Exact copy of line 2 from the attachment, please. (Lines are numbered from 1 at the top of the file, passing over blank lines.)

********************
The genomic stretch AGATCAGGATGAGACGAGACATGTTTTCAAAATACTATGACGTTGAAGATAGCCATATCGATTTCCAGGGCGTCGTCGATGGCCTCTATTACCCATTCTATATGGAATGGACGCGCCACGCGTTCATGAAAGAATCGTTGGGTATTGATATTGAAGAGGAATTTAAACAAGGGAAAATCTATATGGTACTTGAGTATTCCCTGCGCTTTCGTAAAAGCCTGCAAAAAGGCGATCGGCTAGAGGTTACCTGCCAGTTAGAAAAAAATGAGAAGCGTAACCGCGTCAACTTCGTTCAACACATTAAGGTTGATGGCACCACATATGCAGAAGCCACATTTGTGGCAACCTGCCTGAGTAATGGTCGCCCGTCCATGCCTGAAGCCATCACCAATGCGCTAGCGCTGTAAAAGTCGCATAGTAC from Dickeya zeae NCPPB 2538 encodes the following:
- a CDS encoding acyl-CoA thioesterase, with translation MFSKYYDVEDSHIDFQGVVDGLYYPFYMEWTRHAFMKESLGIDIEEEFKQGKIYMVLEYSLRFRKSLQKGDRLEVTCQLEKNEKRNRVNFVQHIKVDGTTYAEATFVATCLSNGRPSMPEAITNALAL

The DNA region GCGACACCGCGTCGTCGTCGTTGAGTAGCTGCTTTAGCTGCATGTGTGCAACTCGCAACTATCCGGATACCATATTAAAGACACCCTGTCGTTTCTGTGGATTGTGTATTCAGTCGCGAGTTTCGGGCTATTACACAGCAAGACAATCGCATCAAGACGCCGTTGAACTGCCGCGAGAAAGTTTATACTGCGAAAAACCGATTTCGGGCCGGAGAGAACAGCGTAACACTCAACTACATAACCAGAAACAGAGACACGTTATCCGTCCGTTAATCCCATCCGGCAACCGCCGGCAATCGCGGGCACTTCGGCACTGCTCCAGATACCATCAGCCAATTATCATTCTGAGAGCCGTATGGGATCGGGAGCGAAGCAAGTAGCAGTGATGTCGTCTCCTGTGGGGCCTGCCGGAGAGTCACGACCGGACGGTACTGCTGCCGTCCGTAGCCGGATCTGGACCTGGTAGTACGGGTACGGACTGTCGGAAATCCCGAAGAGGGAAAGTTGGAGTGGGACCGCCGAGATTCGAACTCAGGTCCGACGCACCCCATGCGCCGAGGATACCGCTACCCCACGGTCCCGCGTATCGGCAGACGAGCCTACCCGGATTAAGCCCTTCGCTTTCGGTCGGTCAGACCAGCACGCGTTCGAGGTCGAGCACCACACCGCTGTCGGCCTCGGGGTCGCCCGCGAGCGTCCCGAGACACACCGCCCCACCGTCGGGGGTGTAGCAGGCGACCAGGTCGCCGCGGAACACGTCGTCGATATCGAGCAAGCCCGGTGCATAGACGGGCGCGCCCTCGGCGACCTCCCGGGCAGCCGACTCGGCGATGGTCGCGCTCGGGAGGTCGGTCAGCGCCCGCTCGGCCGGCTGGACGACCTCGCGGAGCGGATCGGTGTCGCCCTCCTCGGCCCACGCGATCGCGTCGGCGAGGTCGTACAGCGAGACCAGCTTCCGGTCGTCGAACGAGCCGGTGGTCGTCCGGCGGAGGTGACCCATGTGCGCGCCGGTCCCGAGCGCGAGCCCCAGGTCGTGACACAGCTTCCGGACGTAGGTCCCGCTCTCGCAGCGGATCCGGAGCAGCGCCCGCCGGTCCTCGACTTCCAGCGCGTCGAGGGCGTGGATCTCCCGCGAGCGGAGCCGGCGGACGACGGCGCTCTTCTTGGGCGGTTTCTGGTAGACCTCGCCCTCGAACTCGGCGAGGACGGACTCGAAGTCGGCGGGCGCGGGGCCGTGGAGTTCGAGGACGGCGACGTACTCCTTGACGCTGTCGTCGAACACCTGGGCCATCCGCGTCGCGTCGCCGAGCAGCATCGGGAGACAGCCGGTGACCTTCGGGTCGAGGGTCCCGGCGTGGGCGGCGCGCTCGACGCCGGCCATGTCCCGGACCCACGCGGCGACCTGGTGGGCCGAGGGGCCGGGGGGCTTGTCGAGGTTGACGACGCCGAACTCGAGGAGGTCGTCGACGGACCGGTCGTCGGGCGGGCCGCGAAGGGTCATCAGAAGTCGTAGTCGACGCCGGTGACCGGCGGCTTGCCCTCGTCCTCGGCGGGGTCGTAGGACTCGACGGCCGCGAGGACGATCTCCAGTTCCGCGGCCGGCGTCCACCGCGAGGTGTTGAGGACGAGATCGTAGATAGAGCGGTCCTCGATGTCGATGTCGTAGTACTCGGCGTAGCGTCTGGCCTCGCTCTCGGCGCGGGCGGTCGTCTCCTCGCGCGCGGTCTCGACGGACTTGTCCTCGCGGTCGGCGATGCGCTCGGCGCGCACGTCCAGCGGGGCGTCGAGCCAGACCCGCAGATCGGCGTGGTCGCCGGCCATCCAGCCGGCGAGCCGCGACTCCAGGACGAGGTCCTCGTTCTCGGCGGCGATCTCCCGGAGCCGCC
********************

- a CDS encoding acyl-CoA thioesterase, with translation MFSKYYDVEDSHIDFQGVVDGLYYPFYMEWTRHAFMKESLGIDIEEEFKQGKIYMVLEYSLRFRKSLQKGDRLEVTCQLEKNEKRNRVNFVQHIKVDGTTYAEATFVATCLSNGRPSMPEAITNALAL